Now, there is a call for dog owners to be more responsible for their pets.
The most recent incident happened Wednesday morning in an alley near 84th and Sangamon as the city worker was emptying garbage.
Less than 30,000 dogs are licensed in the city, but there are an estimated 500,000 dogs in Chicago. A campaign to educate dog owners kicked off Wednesday about the need to license their pets. But recent events have sparked a bigger discussion about how to hold pet owners responsible.
Wednesday morning, a dog owner on South Sangamon was cited for not restraining his dog and for not having a dog license. The ticket was the result of an incident behind the home as a Streets and Sanitation worker was apparently confronted by the dog. Police say she injured her back in the confrontation but did not suffer any bites.
The incident comes after a jogger was bitten multiple times by two dogs on the lakefront. On Monday, Joseph Finley was critically injured by dogs that had apparently gotten loose from a nearby neighbor. Jimmy Johnson was issued tickets in that case. He faces a $2,000 fine.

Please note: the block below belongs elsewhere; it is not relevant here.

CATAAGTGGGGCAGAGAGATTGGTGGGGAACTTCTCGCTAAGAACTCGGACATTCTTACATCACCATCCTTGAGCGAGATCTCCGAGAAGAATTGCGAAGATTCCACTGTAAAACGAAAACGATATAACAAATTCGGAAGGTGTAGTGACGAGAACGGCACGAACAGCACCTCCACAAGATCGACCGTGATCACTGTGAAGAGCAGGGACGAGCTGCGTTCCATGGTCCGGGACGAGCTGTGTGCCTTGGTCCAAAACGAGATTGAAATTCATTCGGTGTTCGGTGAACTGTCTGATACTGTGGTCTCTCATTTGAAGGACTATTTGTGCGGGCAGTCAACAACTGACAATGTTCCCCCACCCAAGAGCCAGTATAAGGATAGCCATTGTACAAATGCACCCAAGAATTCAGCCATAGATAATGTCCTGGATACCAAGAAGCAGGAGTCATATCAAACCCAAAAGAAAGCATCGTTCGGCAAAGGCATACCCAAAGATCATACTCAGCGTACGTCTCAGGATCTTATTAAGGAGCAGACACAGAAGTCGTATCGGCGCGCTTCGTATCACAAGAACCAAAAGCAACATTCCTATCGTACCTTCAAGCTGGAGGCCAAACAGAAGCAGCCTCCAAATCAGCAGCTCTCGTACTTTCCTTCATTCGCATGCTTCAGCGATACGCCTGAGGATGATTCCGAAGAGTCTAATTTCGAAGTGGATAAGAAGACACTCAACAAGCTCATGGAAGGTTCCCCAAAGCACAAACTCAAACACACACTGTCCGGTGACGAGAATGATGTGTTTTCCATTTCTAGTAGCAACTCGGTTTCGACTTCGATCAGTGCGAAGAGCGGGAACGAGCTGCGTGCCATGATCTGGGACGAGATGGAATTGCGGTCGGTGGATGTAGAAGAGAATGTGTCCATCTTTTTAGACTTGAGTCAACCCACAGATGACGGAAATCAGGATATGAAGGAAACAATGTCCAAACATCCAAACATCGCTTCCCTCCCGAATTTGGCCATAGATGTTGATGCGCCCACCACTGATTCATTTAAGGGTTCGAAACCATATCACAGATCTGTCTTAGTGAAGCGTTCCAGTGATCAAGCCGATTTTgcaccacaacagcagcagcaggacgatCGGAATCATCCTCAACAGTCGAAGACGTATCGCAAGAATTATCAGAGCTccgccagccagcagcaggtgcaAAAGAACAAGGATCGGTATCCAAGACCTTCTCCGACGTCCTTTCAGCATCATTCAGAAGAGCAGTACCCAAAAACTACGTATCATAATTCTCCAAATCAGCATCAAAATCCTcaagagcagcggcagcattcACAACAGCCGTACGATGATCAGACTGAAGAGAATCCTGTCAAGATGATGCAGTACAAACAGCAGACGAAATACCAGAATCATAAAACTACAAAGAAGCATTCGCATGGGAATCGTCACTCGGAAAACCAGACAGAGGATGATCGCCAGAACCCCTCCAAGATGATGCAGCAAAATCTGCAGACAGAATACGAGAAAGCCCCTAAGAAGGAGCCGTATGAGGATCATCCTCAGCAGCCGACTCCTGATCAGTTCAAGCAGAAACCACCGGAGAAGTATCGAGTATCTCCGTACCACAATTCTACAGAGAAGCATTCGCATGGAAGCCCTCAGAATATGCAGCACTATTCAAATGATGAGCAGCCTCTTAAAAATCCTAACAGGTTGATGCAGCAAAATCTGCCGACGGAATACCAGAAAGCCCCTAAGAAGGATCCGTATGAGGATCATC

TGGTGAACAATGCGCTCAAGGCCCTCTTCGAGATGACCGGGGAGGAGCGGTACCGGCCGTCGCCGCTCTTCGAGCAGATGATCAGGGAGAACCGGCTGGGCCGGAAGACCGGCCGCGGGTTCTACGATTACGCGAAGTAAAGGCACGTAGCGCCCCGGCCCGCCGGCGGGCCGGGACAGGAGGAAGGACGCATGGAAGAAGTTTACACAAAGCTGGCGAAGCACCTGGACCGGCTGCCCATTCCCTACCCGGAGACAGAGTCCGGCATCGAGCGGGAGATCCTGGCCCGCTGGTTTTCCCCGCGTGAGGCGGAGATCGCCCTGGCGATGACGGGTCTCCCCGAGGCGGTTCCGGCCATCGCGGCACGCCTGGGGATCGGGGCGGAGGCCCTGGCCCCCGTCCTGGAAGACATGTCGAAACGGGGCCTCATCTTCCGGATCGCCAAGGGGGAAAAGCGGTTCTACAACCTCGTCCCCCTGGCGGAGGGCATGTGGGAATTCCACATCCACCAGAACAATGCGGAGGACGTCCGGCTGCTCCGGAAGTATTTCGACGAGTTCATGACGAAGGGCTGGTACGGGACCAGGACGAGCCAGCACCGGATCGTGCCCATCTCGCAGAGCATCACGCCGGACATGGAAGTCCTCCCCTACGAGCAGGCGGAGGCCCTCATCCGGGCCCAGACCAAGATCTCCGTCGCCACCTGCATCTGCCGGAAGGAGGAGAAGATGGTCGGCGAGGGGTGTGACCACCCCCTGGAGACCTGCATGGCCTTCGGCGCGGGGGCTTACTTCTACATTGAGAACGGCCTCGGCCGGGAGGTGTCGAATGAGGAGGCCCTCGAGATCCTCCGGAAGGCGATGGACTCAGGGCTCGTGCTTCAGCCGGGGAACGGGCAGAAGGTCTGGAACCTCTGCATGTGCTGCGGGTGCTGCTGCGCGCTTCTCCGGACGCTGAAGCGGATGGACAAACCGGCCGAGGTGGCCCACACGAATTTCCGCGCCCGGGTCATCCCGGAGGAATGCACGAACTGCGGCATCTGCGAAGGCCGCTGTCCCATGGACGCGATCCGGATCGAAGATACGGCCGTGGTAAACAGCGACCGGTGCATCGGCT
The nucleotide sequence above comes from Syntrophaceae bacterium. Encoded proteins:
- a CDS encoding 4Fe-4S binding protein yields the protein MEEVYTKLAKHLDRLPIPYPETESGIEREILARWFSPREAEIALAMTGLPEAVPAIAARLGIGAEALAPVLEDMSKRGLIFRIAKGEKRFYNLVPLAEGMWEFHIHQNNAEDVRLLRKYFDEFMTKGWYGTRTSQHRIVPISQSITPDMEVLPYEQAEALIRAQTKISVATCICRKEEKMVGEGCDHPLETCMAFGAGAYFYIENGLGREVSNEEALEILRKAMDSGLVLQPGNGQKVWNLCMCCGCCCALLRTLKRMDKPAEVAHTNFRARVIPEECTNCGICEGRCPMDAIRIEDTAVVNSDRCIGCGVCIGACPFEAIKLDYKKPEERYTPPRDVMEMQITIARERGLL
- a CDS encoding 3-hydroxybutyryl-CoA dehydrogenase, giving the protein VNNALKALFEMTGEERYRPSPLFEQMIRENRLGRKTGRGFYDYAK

Wednesday, some local officials suggested the penalties should be stronger for irresponsible dog owners.
"What I do think we need to consider, though, are stiffer penalties for people who are not licensed, and whose animals are in attack, like what happened over the weekend," said Chicago Clerk Suzanna Mendoza. "I don't think it's by any means fair to just give that person a $30 ticket for not complying with their license."
Mendoza urges dog owners to properly license their pet
"I do think we need to crack down more importantly than on the animal, on irresponsible owners of those animals as well," said Mendoza.
Alderman Bob Fioretti is drafting a proposal to study city ordinances about dog ownership.
"I think it's got to be comprehensive and thoughtful," said Fioretti. "And it can't be a kneejerk reaction. Usually, when we experience something as violent as this, people are out there, 'Let's do this, let's do that.' And we've got to come up with some kind of thoughtful approach."
Fioretti says the focus an any ordinance should be to protect residents and prevent incidents like what happened Monday.
"We have a high concentration of individuals in the city. We have a high concentration of pet owners in the city. And now we need to find some kind of solutions to avoid this tragedy that occurred," Fioretti said.
Alderman Fioretti plans to introduce his proposal at City Council later this month.
To register your dog in Chicago, your dog must have a current rabies vaccine. The fee for a spayed or neutered dog is $5.